etcd is a key-value database with consistency and high availability. It is simple, safe, fast, and reliable and the primary data store for Kubernetes. Let's start with an official description of etcd's name.
The name “etcd” originated from two ideas, the unix “/etc” folder and “d"istributed systems. The “/etc” folder is a place to store configuration data for a single system whereas etcd stores configuration information for large scale distributed systems. Hence, a “d"istributed “/etc” is “etcd”.
The above quote comes from etcd officialwebsite. etcd imaginatively combines the concepts of etc (where Linux systems typically store their configuration files) and distributed. However, since etcd is served via HTTP API, so "unfortunately" a truly distributed /etc directory was not implemented. Below we will introduce how etcd can be used to implement a truly distributed /etc directory via JuiceFS.
We use JuiceFS, an open source distributed file system, to provide access to the POSIX file interface for `/etc`, and JuiceFS can use etcd as a Metadata engine to store metadata such as directory trees and filenames in the file system. With JuiceFS CSI Driver, it can be used as Persistent Volume to enable multiple application instances to share configuration files in Kubernetes platform, which is the out-and-out distributed `/etc`.
The following will introduce what is JuiceFS, why JuiceFS can and how to implement distributed /etc, and how etcd can share configuration files across multiple application instances with JuiceFS.
What is JuiceFS
JuiceFS is an open source distributed file system designed for the cloud, providing full POSIX, HDFS and S3 API compatibility. JuiceFS separates "data" and "metadata" storage, files are split into chunks and stored in object storage and the corresponding metadata can be stored in various databases such as Redis, MySQL, TiKV, SQLite, etc. v1.0-beta3 version officially supports etcd as the metadata engine. The data storage engine docks to any object storage storage , and etcd is also supported as data storage engine in v1.0-rc1, which is suitable for storing configuration files with small capacity.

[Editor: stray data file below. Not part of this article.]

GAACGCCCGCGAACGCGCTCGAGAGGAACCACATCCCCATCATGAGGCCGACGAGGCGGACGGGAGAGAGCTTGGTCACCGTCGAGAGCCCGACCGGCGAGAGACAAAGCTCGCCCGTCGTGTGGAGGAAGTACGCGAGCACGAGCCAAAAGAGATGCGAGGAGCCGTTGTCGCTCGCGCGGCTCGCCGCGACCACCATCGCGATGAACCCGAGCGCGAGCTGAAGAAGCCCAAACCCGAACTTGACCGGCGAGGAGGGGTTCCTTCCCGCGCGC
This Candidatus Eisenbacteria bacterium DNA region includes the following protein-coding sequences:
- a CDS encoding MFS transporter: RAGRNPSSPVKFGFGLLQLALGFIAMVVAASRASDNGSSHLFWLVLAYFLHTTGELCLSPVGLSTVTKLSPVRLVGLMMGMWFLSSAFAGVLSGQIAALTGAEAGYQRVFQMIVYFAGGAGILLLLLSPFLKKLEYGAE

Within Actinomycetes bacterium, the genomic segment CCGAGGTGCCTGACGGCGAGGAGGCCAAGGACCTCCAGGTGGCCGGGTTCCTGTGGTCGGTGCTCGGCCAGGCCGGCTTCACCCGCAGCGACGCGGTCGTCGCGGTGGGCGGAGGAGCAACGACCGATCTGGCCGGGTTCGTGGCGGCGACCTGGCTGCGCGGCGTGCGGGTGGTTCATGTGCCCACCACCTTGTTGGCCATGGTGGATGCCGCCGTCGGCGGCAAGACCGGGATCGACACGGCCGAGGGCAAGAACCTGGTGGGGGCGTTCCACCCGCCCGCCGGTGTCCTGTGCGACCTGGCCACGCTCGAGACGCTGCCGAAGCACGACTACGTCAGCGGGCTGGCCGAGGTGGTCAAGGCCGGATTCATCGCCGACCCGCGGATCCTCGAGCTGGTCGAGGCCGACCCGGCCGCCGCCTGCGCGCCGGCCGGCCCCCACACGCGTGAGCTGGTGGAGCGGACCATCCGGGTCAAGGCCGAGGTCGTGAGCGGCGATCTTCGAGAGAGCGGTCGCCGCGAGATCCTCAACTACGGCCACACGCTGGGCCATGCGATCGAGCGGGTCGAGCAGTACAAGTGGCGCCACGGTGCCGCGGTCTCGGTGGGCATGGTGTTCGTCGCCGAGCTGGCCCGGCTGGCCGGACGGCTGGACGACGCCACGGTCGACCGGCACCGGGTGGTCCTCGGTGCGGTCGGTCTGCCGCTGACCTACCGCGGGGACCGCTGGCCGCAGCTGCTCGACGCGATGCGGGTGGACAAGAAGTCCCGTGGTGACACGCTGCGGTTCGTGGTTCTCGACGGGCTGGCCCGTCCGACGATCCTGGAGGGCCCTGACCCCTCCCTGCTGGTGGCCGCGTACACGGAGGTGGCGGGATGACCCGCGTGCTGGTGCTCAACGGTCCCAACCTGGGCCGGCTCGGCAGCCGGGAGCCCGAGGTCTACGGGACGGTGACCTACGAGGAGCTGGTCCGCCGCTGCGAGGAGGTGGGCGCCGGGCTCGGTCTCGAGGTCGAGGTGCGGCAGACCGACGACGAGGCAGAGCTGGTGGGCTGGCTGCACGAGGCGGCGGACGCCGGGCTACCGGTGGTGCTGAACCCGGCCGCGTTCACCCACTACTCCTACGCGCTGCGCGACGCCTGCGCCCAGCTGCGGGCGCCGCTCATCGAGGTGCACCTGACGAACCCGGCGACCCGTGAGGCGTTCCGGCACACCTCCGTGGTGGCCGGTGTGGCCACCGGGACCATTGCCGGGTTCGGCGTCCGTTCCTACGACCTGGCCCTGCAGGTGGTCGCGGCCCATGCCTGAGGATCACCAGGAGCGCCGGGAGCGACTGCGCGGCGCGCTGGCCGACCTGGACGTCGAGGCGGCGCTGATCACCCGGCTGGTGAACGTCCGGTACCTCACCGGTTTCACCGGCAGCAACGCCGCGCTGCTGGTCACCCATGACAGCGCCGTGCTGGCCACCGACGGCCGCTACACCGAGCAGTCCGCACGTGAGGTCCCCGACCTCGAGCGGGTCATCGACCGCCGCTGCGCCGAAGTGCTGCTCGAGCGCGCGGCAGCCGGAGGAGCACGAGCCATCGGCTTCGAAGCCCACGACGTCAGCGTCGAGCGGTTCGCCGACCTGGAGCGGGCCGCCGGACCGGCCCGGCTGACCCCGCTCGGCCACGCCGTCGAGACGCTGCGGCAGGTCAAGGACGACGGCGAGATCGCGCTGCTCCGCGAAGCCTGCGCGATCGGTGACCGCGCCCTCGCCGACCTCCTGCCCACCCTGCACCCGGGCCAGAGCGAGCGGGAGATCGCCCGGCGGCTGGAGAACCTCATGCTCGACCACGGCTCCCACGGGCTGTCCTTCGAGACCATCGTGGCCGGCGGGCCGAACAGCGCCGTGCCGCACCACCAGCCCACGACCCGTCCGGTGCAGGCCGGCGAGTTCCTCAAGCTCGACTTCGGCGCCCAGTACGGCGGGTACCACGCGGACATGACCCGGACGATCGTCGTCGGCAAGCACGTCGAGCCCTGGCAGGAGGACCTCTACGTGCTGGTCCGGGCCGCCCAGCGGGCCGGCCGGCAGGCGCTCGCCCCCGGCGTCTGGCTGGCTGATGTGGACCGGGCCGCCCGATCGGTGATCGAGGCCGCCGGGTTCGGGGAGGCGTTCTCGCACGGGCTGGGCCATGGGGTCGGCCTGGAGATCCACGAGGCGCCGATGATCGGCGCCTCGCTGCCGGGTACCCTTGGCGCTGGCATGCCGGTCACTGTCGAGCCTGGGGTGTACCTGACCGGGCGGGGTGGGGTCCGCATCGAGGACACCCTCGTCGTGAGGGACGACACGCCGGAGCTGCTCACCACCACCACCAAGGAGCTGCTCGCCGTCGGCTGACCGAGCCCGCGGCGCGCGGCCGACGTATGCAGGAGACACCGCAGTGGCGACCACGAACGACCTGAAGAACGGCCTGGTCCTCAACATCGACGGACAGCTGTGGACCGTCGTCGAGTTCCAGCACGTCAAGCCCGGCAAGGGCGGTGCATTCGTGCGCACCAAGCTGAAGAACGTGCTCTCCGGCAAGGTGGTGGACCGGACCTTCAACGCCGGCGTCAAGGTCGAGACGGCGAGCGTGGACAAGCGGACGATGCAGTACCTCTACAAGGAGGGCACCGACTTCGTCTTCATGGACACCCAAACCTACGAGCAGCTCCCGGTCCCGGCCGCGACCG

Why JuiceFS can achieve distributed /etc
According to the hierarchical architecture described above, we can see that JuiceFS stores metadata in the database and file data in object storage, thus allowing users to access the same tree file system structure on different nodes. With JuiceFS, we can put configuration files in the file system and then mount JuiceFS into its /etc directory in each application, thus realizing a truly distributed "/etc". The whole process is shown in the figure below.
How to implement distributed /etc
The next section describes how etcd makes it possible for multiple nginx instances to share the same configuration and implement distributed /etc using JuiceFS.
In a Kubernetes cluster, it is recommended to build an independent for JuiceFS, instead of using the default etcd in the cluster, to avoid affecting the stability of the Kubernetes cluster with high access pressure of file system.
In case of data sensitivity, you can enable the encrypted communication function of etcd for encrypted data transmission. Refer to the sample script provided by the etcd project.
Preparing configuration files in JuiceFS
After the etcd cluster is installed, we can initialize a JuiceFS file system with two lines of commands.
$ juicefs format etcd://$IP1:2379,$IP2:2379,$IP3:2379/jfs --storage etcd --bucket etcd://$IP1:2379,$IP2:2379,$IP3:2379/data pics $ juicefs mount etcd://$IP1:2379,$IP2:2379,$IP3:2379/jfs /mnt/jfs
After mounting the JuiceFS volume to `/mnt/jfs`, you can directly place the `nginx.conf` file in that directory.
Using JuiceFS in Kubernetes
First we should create a Secret and fill it with etcd connection information:
apiVersion: v1 kind: Secret metadata: name: juicefs-secret namespace: kube-system type: Opaque stringData: name: test metaurl: etcd://$IP1:2379,$IP2:2379,$IP3:2379/jfs storage: etcd bucket: etcd://$IP1:2379,$IP2:2379,$IP3:2379/data
Both the metadata engine and the object store use etcd, where $IP1, $IP2, and $IP3 are the client IPs of etcd. Then we create the PV and PVC (see this document. You can then mount the PVC to `/etc` in Nginx application, as follows.
apiVersion: apps/v1 kind: Deployment metadata: name: nginx-app spec: … volumes: - name: config persistentVolumeClaim: claimName: etcd containers: - image: nginx volumeMounts: - mountPath: /etc/nginx name: config …
When Nginx application starts, it will read the `nginx.conf` configuration file under `/etc/nginx`, that is, read the `nginx.conf` configuration file we placed in JuiceFS which is shared through JuiceFS volume.
etcd has become the de facto standard as a cloud-native key-value database for storing service configuration information in the Kubernetes platform. However, the configuration file management of many upper-level applications is still inconvenient. This article shares how JuiceFS turned etcd into a distributed "/etc", helping etcd fulfill its original dream ✌🏻.
Weiwei Zhu, Juicedata engineer, who is responsible for the developing and maintaining JuiceFS CSI Driver, and the development of JuiceFS in the area of cloud-native.